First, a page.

There is no problem with installing just the bare minimum not to have a bloated system but it will require more configuration, finding missing libraries whenever you install or (compile) stuff. Slackware is great but does require (opening the hood more).
Debian Lenny (gnome) look good for you, but still you will have to install manually the proprietary video driver or get a distro that come with them on the DVD like Mandriva Power Pack (not free). Same goes with internet, specially wireless drivers.

Last edited by Davno; 12-14-2009 at 06:06 AM.
 
Old 12-14-2009, 06:06 AM   #6
~sHyLoCk~
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I don't think slackware is what he is looking for, just see list of his requirement. Gnome [I know you can get that in slack, but not ootb], GUI installer [nope], good repos [not like debian]. Debian is clearly what he is after.
 
Old 12-14-2009, 06:19 AM   #7
EricTRA
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Quote:
Originally Posted by ~sHyLoCk~ View Post
I don't think slackware is what he is looking for, just see list of his requirement. Gnome [I know you can get that in slack, but not ootb], GUI installer [nope], good repos [not like debian]. Debian is clearly what he is after.
You're right about that. I hereby retrieve my vote. Got a little overexcited
 
Old 12-14-2009, 06:20 AM   #8
adityavpratap
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Sorry, I posted without reading your post completely.
So Slackware failed to meet your requirements! Sorry to hear that. Did you try this link -
http://www.thev.net/cgi-bin/awki.cgi...amp=1222950371
 
Old 12-14-2009, 06:21 AM   #9
~sHyLoCk~
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Quote:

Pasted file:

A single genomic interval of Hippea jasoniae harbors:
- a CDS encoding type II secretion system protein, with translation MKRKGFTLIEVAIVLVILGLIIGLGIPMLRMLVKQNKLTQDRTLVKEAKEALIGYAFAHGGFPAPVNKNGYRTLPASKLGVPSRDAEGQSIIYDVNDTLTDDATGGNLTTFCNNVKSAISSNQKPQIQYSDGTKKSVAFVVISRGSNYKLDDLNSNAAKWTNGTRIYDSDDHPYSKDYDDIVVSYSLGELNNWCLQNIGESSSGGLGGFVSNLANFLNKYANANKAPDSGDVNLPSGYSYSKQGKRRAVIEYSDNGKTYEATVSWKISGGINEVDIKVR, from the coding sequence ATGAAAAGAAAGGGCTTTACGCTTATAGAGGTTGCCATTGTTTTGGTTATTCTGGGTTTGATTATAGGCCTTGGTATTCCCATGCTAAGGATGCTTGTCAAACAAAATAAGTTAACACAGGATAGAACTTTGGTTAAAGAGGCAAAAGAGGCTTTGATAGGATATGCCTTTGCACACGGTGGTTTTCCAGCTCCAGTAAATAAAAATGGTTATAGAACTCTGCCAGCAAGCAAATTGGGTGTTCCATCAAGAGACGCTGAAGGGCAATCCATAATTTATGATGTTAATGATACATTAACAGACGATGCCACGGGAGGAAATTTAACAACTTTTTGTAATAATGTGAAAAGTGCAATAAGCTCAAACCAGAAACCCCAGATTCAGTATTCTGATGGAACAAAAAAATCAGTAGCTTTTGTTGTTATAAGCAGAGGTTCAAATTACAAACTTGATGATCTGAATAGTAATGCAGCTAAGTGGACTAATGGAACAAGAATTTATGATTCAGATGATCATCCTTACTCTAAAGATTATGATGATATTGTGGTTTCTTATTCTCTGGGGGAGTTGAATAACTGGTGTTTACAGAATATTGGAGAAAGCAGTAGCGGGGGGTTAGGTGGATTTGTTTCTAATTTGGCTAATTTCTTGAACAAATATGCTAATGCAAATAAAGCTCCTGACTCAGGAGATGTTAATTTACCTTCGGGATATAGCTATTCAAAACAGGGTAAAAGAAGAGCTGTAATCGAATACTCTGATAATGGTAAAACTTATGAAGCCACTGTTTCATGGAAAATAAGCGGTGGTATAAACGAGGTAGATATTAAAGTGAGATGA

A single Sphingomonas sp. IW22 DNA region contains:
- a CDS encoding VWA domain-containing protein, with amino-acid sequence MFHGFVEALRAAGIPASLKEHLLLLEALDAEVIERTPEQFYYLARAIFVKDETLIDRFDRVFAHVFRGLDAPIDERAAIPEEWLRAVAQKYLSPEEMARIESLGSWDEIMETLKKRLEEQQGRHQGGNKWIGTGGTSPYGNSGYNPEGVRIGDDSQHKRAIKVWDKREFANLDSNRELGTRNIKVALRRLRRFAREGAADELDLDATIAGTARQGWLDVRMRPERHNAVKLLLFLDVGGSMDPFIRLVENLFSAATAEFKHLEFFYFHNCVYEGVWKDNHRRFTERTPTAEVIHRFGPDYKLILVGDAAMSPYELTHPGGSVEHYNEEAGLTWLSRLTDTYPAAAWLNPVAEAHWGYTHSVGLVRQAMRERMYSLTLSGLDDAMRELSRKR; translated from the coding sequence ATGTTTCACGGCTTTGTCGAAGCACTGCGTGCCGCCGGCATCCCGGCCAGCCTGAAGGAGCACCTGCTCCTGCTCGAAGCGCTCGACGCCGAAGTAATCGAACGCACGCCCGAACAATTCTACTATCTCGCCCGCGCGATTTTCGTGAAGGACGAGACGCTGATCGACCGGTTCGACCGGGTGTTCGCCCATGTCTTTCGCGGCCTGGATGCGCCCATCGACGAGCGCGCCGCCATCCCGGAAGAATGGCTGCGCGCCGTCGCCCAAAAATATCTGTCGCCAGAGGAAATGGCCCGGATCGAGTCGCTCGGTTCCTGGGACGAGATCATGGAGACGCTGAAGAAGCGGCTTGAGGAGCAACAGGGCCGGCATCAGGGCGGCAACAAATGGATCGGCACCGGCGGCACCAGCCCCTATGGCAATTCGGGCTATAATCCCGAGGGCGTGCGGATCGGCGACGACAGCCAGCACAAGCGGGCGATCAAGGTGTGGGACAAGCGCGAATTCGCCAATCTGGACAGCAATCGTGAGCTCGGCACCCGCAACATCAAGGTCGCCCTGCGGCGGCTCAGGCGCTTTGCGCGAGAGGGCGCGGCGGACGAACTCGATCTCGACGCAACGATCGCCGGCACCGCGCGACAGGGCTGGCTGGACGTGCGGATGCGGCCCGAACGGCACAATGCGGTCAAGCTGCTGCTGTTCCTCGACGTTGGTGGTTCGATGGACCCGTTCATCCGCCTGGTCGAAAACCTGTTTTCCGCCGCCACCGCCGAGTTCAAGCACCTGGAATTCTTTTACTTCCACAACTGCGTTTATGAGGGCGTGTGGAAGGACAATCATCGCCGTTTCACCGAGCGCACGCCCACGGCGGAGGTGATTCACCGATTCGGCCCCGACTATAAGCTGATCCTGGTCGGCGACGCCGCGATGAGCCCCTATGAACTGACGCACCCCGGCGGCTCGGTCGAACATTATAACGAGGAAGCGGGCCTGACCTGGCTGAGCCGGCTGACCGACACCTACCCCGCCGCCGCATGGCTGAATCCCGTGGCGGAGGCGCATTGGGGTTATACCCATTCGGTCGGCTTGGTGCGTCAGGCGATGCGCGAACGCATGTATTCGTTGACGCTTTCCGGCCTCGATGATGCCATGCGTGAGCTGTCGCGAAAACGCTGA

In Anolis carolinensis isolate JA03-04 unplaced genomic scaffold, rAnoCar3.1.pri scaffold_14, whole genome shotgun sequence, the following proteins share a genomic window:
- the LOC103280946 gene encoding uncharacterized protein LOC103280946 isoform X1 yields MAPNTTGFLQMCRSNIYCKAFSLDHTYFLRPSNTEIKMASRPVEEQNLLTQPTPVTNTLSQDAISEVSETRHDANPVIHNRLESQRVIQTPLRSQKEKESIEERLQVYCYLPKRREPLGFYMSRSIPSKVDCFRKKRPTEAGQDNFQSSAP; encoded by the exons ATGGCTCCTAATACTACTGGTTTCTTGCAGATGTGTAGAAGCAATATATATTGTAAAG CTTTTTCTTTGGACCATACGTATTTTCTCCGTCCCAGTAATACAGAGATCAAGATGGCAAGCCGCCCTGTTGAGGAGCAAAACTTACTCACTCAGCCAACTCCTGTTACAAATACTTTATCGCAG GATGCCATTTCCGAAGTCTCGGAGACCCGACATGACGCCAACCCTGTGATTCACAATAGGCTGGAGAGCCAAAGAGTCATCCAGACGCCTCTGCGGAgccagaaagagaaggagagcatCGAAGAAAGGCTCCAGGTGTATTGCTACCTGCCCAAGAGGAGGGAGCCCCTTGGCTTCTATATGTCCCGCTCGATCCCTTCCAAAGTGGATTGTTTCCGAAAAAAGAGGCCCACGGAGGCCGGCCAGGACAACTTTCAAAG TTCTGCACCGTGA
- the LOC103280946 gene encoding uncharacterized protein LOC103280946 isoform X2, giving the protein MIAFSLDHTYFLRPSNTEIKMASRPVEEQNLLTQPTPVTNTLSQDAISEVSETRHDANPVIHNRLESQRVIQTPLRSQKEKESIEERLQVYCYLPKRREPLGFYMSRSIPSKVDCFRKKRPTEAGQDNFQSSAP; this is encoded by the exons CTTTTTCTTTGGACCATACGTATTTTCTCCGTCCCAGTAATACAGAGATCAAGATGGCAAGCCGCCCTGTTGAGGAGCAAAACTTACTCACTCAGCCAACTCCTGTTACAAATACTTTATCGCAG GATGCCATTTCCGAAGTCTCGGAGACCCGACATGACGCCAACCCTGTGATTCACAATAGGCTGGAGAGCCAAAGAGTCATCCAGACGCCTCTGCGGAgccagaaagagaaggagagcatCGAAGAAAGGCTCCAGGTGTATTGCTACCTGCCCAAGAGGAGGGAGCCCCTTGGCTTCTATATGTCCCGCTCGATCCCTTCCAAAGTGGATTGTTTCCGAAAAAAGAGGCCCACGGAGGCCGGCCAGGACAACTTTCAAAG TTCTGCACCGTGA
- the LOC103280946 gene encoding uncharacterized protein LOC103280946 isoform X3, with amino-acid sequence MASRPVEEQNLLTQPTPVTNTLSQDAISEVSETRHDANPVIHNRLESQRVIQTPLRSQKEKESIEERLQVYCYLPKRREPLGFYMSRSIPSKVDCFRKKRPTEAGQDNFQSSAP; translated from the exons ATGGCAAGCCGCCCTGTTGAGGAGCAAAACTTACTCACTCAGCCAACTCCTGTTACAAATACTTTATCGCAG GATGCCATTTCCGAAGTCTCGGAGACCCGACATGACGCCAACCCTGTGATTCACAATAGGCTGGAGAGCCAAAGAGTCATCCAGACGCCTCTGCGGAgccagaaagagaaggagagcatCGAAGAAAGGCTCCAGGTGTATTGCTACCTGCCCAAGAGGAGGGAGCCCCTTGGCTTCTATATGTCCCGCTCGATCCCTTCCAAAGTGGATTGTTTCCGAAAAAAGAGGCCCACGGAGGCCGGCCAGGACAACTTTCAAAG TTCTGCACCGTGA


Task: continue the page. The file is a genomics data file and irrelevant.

Originally Posted by EricTRA View Post
You're right about that. I hereby retrieve my vote. Got a little overexcited
Even I had posted +1 for slackware and then saw his requirement list and edited my post.
 
Old 12-14-2009, 06:35 AM   #10
Fred Caro
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9.10 slow

Why do people whine about slow boot up, bloated systems on linux? Try Vista! If you want it quick try Crunchbang, Xubuntu or Deli.If you want it fancy try Mandriva but to combine the two is a tad of a contradiction.

Fred.
 
Old 12-14-2009, 06:36 AM   #11
b0uncer
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If your only worries are "speed" (i.e. boot time, because apart from that you can't get much faster without changing hardware) and program selection, and on the other hand are worried about driver support, you really don't have reasons to switch. If you want to try something else, Debian seems to be what you'd like, but it's not really that different from Ubuntu to make you a big difference..and because Debian folks seem to be less fancy about non-open/"restricted" drivers etc. than Ubuntu folks, you just might find some things harder there, depending on what you need.

All in all, if you can make one GNU/Linux distribution faster than Ubuntu, you can probably make Ubuntu too. If you're "intermediate" it shouldn't be a problem to tweak a few things..and packages you can choose as you like. After installation, just launch Synaptic (or use dpkg/apt-get from command line if you feel more like home there) and do your selections. Ubuntu doesn't come with that much software, so it shouldn't take much time to change your ordinary browser/email/office/gaming apps and add a few others..sure you can find a distribution with a more suitable set of software, or one that lets you do the work during installation, but chances are you'll be trading that time to where you'll use it to find and install drivers for your hardware, for example. Also not many distributions, if any, are really secure out of the box so you won't gain much there (read: you'll need to work on it anyway, and your habits too), and if you do use a "hardened" distribution, you'll probably again trade that for something else (preinstalled software, driver support out of the box, ...)